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Physiology II
Cardiovascular Case C

persistent ductus arteriosus (Left to Right Shunt)

the patient: a three year-old boy

reason for admission: a continuous systolic and diastolic murmur

history: The boy was a native of Columbia, living in a small town near Bogota at an elevation of 8600 feet above sea level. Three weeks after birth a murmur was noted by the local physician. From birth he was bothered by a cough and vomiting associated with feeding, nonetheless his growth and development were excellent. On examination at Southern Maine Medical Center at six months of age, one day after arriving by plane from Bogota, the child appeared well with the exception of a grade III systolic murmur. His chest film showed a normal-sized heart and his electrocardiogram indicated mild combined ventricular hypertrophy. On two-dimensional echocardiography, no specific abnormality was seen, although the left atrium appeared large. He was studied for gastric reflux.

Upon returning to SMMC three years later, this time having been in the Biddeford area for six weeks, he was re-examined and found to have a roaring continuous murmur, a wide pulse pressure, and prominent peripheral pulses. No cyanosis was noted. His electrocardiogram again showed combined left and right ventricular hypertrophy with a mean electrical axis of 95 degrees. A chest film showed a large aorta and pulmonary artery with left ventricular and left atrial enlargement and pulmonary vascular engorgement. Two-dimensional echocardiography showed a non-specific left ventricular overload with an increased left atrial-aortic ratio and identified the presence of a patent ductus arteriosus. He underwent cardiac catheterization because of the unusual combination of a right ventricular hypertrophy and a continuous murmur; this procedure revealed a left-to-right shunt with a pulmonary:systemic flow ratio of 1.5:1 and an increase in the oxygen saturation of the pulmonary artery above that of the right ventricle. A small left-to-right atrial shunt was also noted. The small persistent ductus arteriosus was closed during the procedure, using an umbrella occluding device. When examined six months later, he was well.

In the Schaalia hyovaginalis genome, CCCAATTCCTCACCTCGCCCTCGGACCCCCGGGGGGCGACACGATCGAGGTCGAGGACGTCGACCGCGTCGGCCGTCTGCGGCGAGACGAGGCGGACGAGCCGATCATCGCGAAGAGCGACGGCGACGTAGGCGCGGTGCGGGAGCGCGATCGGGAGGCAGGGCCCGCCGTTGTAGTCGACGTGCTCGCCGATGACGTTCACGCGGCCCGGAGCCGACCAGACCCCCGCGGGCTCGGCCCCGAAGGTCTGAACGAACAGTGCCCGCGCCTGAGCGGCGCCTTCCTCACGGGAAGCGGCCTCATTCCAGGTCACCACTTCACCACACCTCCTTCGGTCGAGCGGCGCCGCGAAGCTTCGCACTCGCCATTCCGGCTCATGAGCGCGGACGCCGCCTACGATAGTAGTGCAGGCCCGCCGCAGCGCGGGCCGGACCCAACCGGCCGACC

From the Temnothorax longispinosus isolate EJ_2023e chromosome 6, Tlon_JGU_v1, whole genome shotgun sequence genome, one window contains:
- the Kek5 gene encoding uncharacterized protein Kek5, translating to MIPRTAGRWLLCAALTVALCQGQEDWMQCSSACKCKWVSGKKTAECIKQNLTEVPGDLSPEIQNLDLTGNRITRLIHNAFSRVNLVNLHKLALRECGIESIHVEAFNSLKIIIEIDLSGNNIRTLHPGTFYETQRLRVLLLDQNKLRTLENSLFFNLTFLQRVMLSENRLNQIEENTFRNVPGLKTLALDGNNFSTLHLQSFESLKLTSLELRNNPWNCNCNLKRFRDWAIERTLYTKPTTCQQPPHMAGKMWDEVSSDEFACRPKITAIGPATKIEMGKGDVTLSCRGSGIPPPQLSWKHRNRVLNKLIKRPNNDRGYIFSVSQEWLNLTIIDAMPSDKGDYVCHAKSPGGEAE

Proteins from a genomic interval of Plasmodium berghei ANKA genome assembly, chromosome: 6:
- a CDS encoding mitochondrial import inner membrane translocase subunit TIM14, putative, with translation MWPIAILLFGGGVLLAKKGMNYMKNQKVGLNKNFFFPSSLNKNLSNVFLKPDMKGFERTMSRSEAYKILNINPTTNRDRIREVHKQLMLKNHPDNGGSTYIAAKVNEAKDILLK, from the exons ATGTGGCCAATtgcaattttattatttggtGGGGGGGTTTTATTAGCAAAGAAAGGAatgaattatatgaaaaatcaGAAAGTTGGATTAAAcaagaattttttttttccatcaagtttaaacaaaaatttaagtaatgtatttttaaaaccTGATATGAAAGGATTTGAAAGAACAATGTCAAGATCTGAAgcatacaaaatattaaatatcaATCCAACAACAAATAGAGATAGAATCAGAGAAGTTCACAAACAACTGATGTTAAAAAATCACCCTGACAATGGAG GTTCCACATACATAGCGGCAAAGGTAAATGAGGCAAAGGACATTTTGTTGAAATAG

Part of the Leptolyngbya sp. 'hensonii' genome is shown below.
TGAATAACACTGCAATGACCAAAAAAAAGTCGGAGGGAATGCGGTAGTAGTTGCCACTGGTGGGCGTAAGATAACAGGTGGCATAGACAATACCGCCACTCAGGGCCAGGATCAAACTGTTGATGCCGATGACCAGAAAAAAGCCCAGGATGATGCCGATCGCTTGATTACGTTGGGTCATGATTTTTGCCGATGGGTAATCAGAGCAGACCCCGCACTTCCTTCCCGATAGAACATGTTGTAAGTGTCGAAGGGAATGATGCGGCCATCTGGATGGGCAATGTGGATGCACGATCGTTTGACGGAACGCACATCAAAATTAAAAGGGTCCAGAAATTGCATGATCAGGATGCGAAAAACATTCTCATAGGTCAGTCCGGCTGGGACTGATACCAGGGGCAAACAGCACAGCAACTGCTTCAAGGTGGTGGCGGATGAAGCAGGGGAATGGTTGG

1. What probably caused the murmur heard in this child?  The constant flowing of blood from the aorta to the pulmonary artery.

2. What factors contributed to the widening of the pulse pressure in this patient?  The LV hypertrophy is from greater muscle so the heart is stronger to eject blood at greater pressures so peak pressures in the aorta are high.  Because blood flows easily from the aorta to the pulmonary artery as well as to the periphery the arterial pressure will drop drastically before the next beat so the difference will be large thus equaling a large pulse pressure.

3. How does this patient's condition differ from that of the boy in case A? Why is this child's condition more serious?  It is greatly effecting both the left and right side of the heart.  This is evident by both L and R hypertrophy.  It is bound to give out at some point.

4. What normally causes closure of the ductus arteriosus?  Increased pulmonary vascular pressure when the baby takes its first breath.

5. What can you say about this patient's left ventricular preload?  It is larger than normal due to the increased amount of blood flowing into the LV.  The total LV filling flow is all the blood that is pumped from the RV + the blood that flows from the aorta to the pulmonary artery.


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